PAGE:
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GlaxoSmithKline plc (GLAXF)

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17.20-0.35 (-1.99%)
At close: 02:14PM EDT
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Trade prices are not sourced from all markets
Previous close17.55
Bid0.00 x 0
Ask0.00 x 0
Day's range17.20 - 17.20
52-week range13.48 - 23.40
Avg. volume2,088
Market cap71.723B
Beta (5Y monthly)0.27
PE ratio (TTM)12.74
EPS (TTM)1.35
Earnings dateN/A
Forward dividend & yield0.73 (4.24%)
Ex-dividend date23 Feb 2023
1y target estN/A
  • Reuters

    Biden admin urges Supreme Court to hear 'skinny labels' case between Teva, GSK

    The Biden Administration told the U.S. Supreme Court on Wednesday that it should agree to hear a patent appeal over drug labels involving Teva Pharmaceuticals USA Inc and GlaxoSmithKline LLC that could have significant ramifications for the generic-drug industry. The U.S. Solicitor General said Teva's generic version of GSK's heart drug Coreg could not have violated GSK's patent rights because Teva omitted the infringing use of the drug from its labeling. Such "skinny labels" typically allow generic drugmakers to launch their products earlier while avoiding liability for infringing brand-name drugmakers' patents.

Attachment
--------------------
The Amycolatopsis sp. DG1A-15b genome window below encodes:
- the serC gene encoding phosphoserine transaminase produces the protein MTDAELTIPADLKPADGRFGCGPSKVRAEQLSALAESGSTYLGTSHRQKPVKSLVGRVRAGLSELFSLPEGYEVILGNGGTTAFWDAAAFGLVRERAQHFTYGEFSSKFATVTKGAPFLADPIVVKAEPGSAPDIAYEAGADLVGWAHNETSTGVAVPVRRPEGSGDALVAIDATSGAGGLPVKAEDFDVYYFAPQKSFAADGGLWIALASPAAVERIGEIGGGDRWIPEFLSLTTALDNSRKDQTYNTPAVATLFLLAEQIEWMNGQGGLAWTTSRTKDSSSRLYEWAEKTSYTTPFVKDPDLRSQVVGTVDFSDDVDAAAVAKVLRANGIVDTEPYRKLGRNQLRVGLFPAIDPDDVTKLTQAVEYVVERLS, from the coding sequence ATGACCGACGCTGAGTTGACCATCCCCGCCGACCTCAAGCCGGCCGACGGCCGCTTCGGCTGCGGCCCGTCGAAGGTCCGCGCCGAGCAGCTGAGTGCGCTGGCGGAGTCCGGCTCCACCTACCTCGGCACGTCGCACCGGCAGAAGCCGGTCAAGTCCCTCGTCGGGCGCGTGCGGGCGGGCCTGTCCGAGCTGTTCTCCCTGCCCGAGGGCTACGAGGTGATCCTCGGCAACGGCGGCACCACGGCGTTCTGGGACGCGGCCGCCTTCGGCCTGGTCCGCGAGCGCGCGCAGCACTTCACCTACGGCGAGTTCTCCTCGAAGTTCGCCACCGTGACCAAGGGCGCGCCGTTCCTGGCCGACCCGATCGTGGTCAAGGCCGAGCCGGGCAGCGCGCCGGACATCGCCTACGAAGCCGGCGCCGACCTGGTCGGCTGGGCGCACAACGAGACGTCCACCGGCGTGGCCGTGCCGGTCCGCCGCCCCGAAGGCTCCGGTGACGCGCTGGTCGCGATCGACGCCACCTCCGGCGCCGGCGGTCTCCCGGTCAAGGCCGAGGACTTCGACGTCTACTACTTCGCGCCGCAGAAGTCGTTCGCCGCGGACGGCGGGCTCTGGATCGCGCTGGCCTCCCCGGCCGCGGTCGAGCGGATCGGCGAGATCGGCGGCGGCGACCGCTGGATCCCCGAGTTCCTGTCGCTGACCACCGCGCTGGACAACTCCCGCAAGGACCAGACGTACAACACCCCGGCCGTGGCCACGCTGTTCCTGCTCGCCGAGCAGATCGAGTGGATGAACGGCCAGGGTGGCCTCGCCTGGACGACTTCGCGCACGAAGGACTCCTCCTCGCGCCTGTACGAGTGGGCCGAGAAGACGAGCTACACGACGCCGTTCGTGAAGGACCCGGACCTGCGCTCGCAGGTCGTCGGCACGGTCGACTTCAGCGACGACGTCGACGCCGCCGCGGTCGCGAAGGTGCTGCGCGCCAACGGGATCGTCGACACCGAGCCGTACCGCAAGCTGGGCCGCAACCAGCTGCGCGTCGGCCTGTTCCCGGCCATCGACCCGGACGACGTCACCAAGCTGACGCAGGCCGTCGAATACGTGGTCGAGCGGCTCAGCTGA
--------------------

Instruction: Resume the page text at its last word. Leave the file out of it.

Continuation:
• Reuters

    GSK sees $500 million peak sales for yeast infection pill licensed from Scynexis

    LONDON (Reuters) -British drugmaker GSK sees peak sales of more than $500 million for a drug to treat yeast infections that it licensed from U.S. biotech company Scynexis in a $90 million deal announced on Wednesday, a top GSK executive said. The pill, Brexafemme, made just $1.6 million in revenues in the third quarter of last year, according to the most recent financial results from Scynexis, which specialises in anti-fungal treatments. But GSK's Chief Commercial Officer Luke Miels told journalists he was confident that, as a big pharma company with experience building awareness among doctors and patients, GSK could change the trajectory of the product over time.

  • Reuters

    GSK licenses companies to make cheap copies of HIV prevention drug

    LONDON (Reuters) -British drugmaker GSK has signed deals with three companies allowing them to make inexpensive generic versions of its long-acting HIV preventive medicine for use in lower-income countries, where the majority of new cases occur. Last July, GSK announced a program with the United Nations-backed healthcare organisation, the Medicines Patent Pool, which aims to get poor countries access to new HIV therapies far earlier than they did for previous HIV medicines. During the HIV/AIDs epidemic in Africa in the 1990s and early 2000s, in which many millions of people died, treatments used widely in wealthy countries were unavailable on the continent.